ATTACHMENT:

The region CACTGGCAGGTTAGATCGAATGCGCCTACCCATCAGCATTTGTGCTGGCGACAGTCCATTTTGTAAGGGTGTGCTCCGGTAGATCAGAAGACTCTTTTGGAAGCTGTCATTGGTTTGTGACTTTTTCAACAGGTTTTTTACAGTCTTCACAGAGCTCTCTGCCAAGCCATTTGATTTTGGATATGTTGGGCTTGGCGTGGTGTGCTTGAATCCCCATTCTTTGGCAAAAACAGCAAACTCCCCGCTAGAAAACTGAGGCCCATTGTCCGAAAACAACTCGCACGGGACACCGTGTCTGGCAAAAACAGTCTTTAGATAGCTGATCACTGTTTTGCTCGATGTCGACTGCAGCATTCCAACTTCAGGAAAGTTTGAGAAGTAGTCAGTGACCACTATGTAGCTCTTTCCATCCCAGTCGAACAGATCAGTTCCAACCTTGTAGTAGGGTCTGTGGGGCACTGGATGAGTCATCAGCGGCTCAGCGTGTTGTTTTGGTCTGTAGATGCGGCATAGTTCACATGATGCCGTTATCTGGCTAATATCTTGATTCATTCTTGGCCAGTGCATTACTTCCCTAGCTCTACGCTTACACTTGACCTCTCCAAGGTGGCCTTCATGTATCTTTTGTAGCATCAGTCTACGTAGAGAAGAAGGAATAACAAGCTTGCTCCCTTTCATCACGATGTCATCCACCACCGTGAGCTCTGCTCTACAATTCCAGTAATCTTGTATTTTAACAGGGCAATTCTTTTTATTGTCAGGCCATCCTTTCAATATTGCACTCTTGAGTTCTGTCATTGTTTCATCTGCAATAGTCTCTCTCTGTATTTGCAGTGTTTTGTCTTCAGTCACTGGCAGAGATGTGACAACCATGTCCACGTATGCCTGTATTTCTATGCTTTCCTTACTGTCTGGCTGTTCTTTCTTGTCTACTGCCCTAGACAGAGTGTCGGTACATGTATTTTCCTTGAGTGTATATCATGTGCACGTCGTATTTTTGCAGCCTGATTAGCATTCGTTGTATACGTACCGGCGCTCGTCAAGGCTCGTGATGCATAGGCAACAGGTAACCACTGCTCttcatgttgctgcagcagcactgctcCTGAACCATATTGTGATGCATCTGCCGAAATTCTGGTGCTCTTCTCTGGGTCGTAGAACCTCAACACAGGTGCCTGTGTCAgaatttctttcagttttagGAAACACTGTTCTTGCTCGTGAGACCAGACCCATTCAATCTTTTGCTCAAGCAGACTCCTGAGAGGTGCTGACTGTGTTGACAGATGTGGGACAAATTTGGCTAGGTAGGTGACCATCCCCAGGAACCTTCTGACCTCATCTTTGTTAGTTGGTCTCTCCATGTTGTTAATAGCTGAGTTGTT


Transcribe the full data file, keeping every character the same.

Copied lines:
The region CACTGGCAGGTTAGATCGAATGCGCCTACCCATCAGCATTTGTGCTGGCGACAGTCCATTTTGTAAGGGTGTGCTCCGGTAGATCAGAAGACTCTTTTGGAAGCTGTCATTGGTTTGTGACTTTTTCAACAGGTTTTTTACAGTCTTCACAGAGCTCTCTGCCAAGCCATTTGATTTTGGATATGTTGGGCTTGGCGTGGTGTGCTTGAATCCCCATTCTTTGGCAAAAACAGCAAACTCCCCGCTAGAAAACTGAGGCCCATTGTCCGAAAACAACTCGCACGGGACACCGTGTCTGGCAAAAACAGTCTTTAGATAGCTGATCACTGTTTTGCTCGATGTCGACTGCAGCATTCCAACTTCAGGAAAGTTTGAGAAGTAGTCAGTGACCACTATGTAGCTCTTTCCATCCCAGTCGAACAGATCAGTTCCAACCTTGTAGTAGGGTCTGTGGGGCACTGGATGAGTCATCAGCGGCTCAGCGTGTTGTTTTGGTCTGTAGATGCGGCATAGTTCACATGATGCCGTTATCTGGCTAATATCTTGATTCATTCTTGGCCAGTGCATTACTTCCCTAGCTCTACGCTTACACTTGACCTCTCCAAGGTGGCCTTCATGTATCTTTTGTAGCATCAGTCTACGTAGAGAAGAAGGAATAACAAGCTTGCTCCCTTTCATCACGATGTCATCCACCACCGTGAGCTCTGCTCTACAATTCCAGTAATCTTGTATTTTAACAGGGCAATTCTTTTTATTGTCAGGCCATCCTTTCAATATTGCACTCTTGAGTTCTGTCATTGTTTCATCTGCAATAGTCTCTCTCTGTATTTGCAGTGTTTTGTCTTCAGTCACTGGCAGAGATGTGACAACCATGTCCACGTATGCCTGTATTTCTATGCTTTCCTTACTGTCTGGCTGTTCTTTCTTGTCTACTGCCCTAGACAGAGTGTCGGTACATGTATTTTCCTTGAGTGTATATCATGTGCACGTCGTATTTTTGCAGCCTGATTAGCATTCGTTGTATACGTACCGGCGCTCGTCAAGGCTCGTGATGCATAGGCAACAGGTAACCACTGCTCttcatgttgctgcagcagcactgctcCTGAACCATATTGTGATGCATCTGCCGAAATTCTGGTGCTCTTCTCTGGGTCGTAGAACCTCAACACAGGTGCCTGTGTCAgaatttctttcagttttagGAAACACTGTTCTTGCTCGTGAGACCAGACCCATTCAATCTTTTGCTCAAGCAGACTCCTGAGAGGTGCTGACTGTGTTGACAGATGTGGGACAAATTTGGCTAGGTAGGTGACCATCCCCAGGAACCTTCTGACCTCATCTTTGTTAGTTGGTCTCTCCATGTTGTTAATAGCTGAGTTGTT